Let’s leave aside for a moment the question of whether this documentary’s depiction of the situation of secular colleges is accurate. Let’s return to Belmont and Watkins for a moment. Belmont is literally firing all non-Christian Watkins faculty, and banning students from making non-PG movies, or doing non-PG art. How is this not precisely about Belmont creating a “safe space” for its brand of Christians by shutting down others’ free speech? And if they can do it—and in fact do it all the time—why are they so upset about the situation they allege is taking place on secular college campuses?
It’s ridiculous to both argue that audiences at secular colleges are too easily offended, as No Safe Spaces alleges, and ban non-PG art at your own colleges because it is offensive, but that is exactly what evangelical Christians are currently doing.
There is one difference worth addressing, of course, and that is the difference between public and private colleges. Evangelical Christians could argue, without being self-contradictory, that it is fine for private colleges to set whatever restrictions they want—including being as “PC” as they want to be—but that public colleges should be held to a different standard, and should be more open to alternative viewpoints.
That argument might be logical, but it’s also not the argument evangelical Christians are actually making. For one thing, conservatives are not a-okay with “PC” and “safe space” rules at private secular colleges. For another thing, conservatives are selective about which student freedoms they support at public colleges. North Carolina’s bathroom bill would have forced public colleges to require people to use the bathroom associated with their gender assigned at birth. I don’t believe for a moment that conservatives in other states wouldn’t pass similar laws if they thought they would pass court muster.
Unless I very much miss my guess, evangelical Christians would enact the same sorts of restrictions Christian colleges have at public colleges in a heartbeat if they could.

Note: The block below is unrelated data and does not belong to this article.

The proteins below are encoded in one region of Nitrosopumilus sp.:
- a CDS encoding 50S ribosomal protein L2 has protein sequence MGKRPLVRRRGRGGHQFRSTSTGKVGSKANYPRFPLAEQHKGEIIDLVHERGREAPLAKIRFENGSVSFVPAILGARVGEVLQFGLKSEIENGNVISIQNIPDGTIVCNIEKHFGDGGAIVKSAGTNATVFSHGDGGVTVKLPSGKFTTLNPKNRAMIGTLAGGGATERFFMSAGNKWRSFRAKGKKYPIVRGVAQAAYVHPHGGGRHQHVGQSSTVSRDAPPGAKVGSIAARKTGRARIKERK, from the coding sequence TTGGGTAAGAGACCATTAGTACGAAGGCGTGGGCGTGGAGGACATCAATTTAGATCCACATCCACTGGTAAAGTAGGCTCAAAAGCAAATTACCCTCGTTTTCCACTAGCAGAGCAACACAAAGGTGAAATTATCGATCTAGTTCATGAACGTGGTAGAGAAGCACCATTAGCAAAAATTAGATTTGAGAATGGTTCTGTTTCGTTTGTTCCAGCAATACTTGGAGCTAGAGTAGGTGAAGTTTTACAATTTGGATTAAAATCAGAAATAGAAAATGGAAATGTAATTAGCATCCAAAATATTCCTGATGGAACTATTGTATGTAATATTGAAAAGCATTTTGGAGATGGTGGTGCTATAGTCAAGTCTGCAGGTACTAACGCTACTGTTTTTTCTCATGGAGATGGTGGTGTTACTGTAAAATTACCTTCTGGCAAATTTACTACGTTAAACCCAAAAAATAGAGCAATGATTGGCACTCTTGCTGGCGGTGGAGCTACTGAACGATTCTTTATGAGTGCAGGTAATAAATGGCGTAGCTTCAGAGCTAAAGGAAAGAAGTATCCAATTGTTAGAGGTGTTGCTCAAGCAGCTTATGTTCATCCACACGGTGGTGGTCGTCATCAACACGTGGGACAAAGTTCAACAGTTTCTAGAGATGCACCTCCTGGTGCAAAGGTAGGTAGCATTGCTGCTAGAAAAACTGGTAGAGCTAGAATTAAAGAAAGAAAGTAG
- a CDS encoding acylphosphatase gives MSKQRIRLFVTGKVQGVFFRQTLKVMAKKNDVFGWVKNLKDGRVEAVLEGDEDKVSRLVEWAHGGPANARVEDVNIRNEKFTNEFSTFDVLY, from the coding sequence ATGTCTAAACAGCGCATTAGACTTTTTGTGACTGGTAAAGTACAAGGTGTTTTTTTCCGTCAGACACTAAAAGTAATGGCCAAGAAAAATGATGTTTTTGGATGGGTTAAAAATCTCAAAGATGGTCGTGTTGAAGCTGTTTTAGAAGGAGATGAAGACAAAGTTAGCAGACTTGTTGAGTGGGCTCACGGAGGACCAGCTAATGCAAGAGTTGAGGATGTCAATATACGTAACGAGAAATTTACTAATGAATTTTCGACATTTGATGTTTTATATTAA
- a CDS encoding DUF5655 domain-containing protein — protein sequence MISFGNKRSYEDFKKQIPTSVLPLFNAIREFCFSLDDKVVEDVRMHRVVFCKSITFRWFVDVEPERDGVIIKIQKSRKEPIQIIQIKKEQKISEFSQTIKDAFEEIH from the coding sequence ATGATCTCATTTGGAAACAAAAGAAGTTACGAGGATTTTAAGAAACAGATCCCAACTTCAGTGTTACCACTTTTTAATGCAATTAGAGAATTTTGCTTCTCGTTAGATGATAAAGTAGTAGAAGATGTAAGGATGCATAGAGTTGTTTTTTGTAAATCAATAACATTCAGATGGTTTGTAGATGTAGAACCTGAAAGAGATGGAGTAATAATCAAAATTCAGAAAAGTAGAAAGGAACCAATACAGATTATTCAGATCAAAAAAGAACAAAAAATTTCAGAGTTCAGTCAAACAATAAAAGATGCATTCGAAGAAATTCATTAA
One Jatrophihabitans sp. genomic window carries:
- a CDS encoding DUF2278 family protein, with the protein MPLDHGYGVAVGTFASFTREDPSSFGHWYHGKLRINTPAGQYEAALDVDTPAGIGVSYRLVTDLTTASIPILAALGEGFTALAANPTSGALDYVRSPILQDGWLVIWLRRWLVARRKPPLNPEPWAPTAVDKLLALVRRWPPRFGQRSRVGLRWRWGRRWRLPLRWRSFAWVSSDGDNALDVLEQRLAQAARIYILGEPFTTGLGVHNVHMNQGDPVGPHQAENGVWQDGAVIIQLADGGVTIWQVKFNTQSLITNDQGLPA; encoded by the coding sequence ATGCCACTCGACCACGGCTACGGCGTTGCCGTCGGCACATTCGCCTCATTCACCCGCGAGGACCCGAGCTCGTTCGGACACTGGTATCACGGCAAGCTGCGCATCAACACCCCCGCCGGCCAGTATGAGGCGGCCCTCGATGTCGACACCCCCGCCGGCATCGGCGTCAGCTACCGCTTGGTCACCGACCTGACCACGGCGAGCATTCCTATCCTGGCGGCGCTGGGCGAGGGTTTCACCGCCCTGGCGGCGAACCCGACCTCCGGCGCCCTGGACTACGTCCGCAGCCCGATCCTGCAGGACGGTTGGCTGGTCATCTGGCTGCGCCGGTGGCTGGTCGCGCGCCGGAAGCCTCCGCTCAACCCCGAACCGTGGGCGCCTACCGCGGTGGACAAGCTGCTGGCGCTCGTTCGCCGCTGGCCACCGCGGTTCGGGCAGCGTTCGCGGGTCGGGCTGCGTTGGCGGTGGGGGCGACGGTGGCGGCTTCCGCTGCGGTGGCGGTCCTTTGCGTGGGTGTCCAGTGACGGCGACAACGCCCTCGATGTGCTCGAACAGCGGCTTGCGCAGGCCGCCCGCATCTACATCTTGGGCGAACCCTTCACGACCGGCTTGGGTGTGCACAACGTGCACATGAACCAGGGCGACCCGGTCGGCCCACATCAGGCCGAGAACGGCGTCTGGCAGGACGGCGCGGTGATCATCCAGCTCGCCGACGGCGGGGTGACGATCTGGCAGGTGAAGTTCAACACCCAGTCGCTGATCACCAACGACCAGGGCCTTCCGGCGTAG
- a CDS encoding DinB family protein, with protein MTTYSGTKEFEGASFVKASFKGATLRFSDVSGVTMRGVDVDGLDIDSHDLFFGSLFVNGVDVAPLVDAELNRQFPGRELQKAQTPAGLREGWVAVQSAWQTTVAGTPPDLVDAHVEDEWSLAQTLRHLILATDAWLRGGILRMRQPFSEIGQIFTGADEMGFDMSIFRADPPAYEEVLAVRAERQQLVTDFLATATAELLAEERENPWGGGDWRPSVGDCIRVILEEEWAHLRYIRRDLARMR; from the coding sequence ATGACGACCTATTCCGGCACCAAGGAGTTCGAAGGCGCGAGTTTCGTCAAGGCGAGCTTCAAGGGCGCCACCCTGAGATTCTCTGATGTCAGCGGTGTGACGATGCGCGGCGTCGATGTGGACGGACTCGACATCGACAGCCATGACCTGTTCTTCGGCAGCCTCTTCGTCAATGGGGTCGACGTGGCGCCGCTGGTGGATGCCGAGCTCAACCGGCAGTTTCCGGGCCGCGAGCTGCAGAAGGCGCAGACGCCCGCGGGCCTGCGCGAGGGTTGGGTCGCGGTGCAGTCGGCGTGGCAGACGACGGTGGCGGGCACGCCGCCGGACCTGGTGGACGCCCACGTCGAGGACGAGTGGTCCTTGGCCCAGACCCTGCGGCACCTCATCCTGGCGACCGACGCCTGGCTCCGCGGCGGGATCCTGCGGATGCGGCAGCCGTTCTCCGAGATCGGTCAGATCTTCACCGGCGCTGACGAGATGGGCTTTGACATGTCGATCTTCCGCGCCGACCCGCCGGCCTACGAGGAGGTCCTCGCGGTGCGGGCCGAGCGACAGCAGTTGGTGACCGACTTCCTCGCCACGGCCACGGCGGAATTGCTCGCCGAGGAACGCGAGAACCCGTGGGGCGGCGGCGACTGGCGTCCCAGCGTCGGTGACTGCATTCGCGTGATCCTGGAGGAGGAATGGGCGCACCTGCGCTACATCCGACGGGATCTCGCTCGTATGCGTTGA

At primary issue right now is whether right-wing speakers who promote a race war or rank misogyny should be allowed to speak on public college campuses, if invited by student groups. This does invoke constitutional issues, and is something that needs to be worked out. That said, I can’t help but feel that evangelical Christians are being hypocrites when they both denounce public colleges for uninviting speakers and simultaneously firing non-Christian professors from colleges they take over and control.
There’s another issue, too. Controversial anti-transgender psychologist Jordan Peterson still has his job. If the issue had been reversed and he were, say, a hardcore secular feminist working at Watkins School of Art, he’d be receiving his pink slip right now. The issues being discussed are not equal. Public colleges and universities—heck, even secular private colleges and universities—offer a level of freedom to both faculty and staff that is unheard of at many private Christian colleges.
No Safe Spaces tells the story of a student shunned after voting against transgender students’ rights as a member of the student senate. This student was not suspended, nor was she subject to any school discipline. What she experienced social censure, censure which was not promoted or fed by the university. In contrast, you can be expelled from Liberty University for listening to music that has “lewd lyrics” in private. Or for having sex. Or for being transgender.
Pardon me for feeling that evangelical Christians may not be the best advocates for student freedom—or even freedom of speech—on college campuses. Remember when Liberty University fired a student journalist for writing negative things about President Trump? That is how you spell not a freaking leg to stand on.